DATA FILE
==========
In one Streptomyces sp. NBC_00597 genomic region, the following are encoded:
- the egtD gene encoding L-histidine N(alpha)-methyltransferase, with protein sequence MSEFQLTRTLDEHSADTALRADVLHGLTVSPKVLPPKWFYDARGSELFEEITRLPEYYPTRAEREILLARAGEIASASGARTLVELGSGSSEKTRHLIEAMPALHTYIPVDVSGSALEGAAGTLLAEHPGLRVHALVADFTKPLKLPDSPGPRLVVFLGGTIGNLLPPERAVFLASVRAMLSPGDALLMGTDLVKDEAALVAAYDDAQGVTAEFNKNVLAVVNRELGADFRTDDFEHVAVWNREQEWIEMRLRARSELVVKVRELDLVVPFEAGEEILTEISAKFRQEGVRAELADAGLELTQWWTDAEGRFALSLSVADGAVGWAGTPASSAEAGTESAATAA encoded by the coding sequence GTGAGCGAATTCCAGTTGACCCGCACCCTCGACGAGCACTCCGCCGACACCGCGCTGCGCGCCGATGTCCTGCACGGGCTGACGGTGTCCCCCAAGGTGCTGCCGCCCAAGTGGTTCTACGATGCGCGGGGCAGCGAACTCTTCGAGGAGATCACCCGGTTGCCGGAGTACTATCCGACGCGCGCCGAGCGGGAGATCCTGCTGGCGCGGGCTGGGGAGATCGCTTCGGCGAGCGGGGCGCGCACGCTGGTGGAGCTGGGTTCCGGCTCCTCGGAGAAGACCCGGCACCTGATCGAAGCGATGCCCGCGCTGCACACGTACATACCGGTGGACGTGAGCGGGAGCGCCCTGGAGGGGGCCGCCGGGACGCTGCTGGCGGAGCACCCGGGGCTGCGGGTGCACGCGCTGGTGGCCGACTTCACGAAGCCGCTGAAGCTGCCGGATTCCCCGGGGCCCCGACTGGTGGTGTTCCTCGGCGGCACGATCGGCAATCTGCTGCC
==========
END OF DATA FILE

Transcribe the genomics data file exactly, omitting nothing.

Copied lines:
In one Streptomyces sp. NBC_00597 genomic region, the following are encoded:
- the egtD gene encoding L-histidine N(alpha)-methyltransferase, with protein sequence MSEFQLTRTLDEHSADTALRADVLHGLTVSPKVLPPKWFYDARGSELFEEITRLPEYYPTRAEREILLARAGEIASASGARTLVELGSGSSEKTRHLIEAMPALHTYIPVDVSGSALEGAAGTLLAEHPGLRVHALVADFTKPLKLPDSPGPRLVVFLGGTIGNLLPPERAVFLASVRAMLSPGDALLMGTDLVKDEAALVAAYDDAQGVTAEFNKNVLAVVNRELGADFRTDDFEHVAVWNREQEWIEMRLRARSELVVKVRELDLVVPFEAGEEILTEISAKFRQEGVRAELADAGLELTQWWTDAEGRFALSLSVADGAVGWAGTPASSAEAGTESAATAA encoded by the coding sequence GTGAGCGAATTCCAGTTGACCCGCACCCTCGACGAGCACTCCGCCGACACCGCGCTGCGCGCCGATGTCCTGCACGGGCTGACGGTGTCCCCCAAGGTGCTGCCGCCCAAGTGGTTCTACGATGCGCGGGGCAGCGAACTCTTCGAGGAGATCACCCGGTTGCCGGAGTACTATCCGACGCGCGCCGAGCGGGAGATCCTGCTGGCGCGGGCTGGGGAGATCGCTTCGGCGAGCGGGGCGCGCACGCTGGTGGAGCTGGGTTCCGGCTCCTCGGAGAAGACCCGGCACCTGATCGAAGCGATGCCCGCGCTGCACACGTACATACCGGTGGACGTGAGCGGGAGCGCCCTGGAGGGGGCCGCCGGGACGCTGCTGGCGGAGCACCCGGGGCTGCGGGTGCACGCGCTGGTGGCCGACTTCACGAAGCCGCTGAAGCTGCCGGATTCCCCGGGGCCCCGACTGGTGGTGTTCCTCGGCGGCACGATCGGCAATCTGCTGCC